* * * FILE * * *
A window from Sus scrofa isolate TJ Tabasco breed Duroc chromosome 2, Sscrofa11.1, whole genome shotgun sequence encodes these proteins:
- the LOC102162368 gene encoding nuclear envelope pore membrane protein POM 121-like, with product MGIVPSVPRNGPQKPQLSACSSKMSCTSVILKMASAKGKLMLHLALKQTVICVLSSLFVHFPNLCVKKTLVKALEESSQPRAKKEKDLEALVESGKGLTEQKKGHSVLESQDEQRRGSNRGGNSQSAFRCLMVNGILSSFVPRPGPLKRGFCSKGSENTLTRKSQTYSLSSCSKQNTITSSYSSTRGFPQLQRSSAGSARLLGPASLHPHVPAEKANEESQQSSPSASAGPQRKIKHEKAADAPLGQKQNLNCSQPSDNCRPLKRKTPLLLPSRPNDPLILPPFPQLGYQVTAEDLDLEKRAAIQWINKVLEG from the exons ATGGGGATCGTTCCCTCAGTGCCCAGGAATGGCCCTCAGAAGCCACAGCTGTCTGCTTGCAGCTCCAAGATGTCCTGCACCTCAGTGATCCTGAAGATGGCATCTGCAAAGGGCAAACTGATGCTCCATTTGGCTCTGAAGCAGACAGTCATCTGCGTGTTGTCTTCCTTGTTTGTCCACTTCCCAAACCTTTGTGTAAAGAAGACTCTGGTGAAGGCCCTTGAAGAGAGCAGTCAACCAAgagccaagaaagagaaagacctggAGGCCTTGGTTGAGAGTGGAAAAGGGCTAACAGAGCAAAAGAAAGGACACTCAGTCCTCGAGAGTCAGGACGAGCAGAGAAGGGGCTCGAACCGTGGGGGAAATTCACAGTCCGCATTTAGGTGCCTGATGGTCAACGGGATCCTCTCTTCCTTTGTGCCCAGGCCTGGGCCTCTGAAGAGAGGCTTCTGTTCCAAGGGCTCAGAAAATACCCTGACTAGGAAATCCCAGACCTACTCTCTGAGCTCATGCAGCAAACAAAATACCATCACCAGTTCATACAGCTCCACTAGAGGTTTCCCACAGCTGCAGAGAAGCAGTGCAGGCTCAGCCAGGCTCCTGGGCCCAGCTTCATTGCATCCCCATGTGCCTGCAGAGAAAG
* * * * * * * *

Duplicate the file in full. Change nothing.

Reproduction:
A window from Sus scrofa isolate TJ Tabasco breed Duroc chromosome 2, Sscrofa11.1, whole genome shotgun sequence encodes these proteins:
- the LOC102162368 gene encoding nuclear envelope pore membrane protein POM 121-like, with product MGIVPSVPRNGPQKPQLSACSSKMSCTSVILKMASAKGKLMLHLALKQTVICVLSSLFVHFPNLCVKKTLVKALEESSQPRAKKEKDLEALVESGKGLTEQKKGHSVLESQDEQRRGSNRGGNSQSAFRCLMVNGILSSFVPRPGPLKRGFCSKGSENTLTRKSQTYSLSSCSKQNTITSSYSSTRGFPQLQRSSAGSARLLGPASLHPHVPAEKANEESQQSSPSASAGPQRKIKHEKAADAPLGQKQNLNCSQPSDNCRPLKRKTPLLLPSRPNDPLILPPFPQLGYQVTAEDLDLEKRAAIQWINKVLEG from the exons ATGGGGATCGTTCCCTCAGTGCCCAGGAATGGCCCTCAGAAGCCACAGCTGTCTGCTTGCAGCTCCAAGATGTCCTGCACCTCAGTGATCCTGAAGATGGCATCTGCAAAGGGCAAACTGATGCTCCATTTGGCTCTGAAGCAGACAGTCATCTGCGTGTTGTCTTCCTTGTTTGTCCACTTCCCAAACCTTTGTGTAAAGAAGACTCTGGTGAAGGCCCTTGAAGAGAGCAGTCAACCAAgagccaagaaagagaaagacctggAGGCCTTGGTTGAGAGTGGAAAAGGGCTAACAGAGCAAAAGAAAGGACACTCAGTCCTCGAGAGTCAGGACGAGCAGAGAAGGGGCTCGAACCGTGGGGGAAATTCACAGTCCGCATTTAGGTGCCTGATGGTCAACGGGATCCTCTCTTCCTTTGTGCCCAGGCCTGGGCCTCTGAAGAGAGGCTTCTGTTCCAAGGGCTCAGAAAATACCCTGACTAGGAAATCCCAGACCTACTCTCTGAGCTCATGCAGCAAACAAAATACCATCACCAGTTCATACAGCTCCACTAGAGGTTTCCCACAGCTGCAGAGAAGCAGTGCAGGCTCAGCCAGGCTCCTGGGCCCAGCTTCATTGCATCCCCATGTGCCTGCAGAGAAAG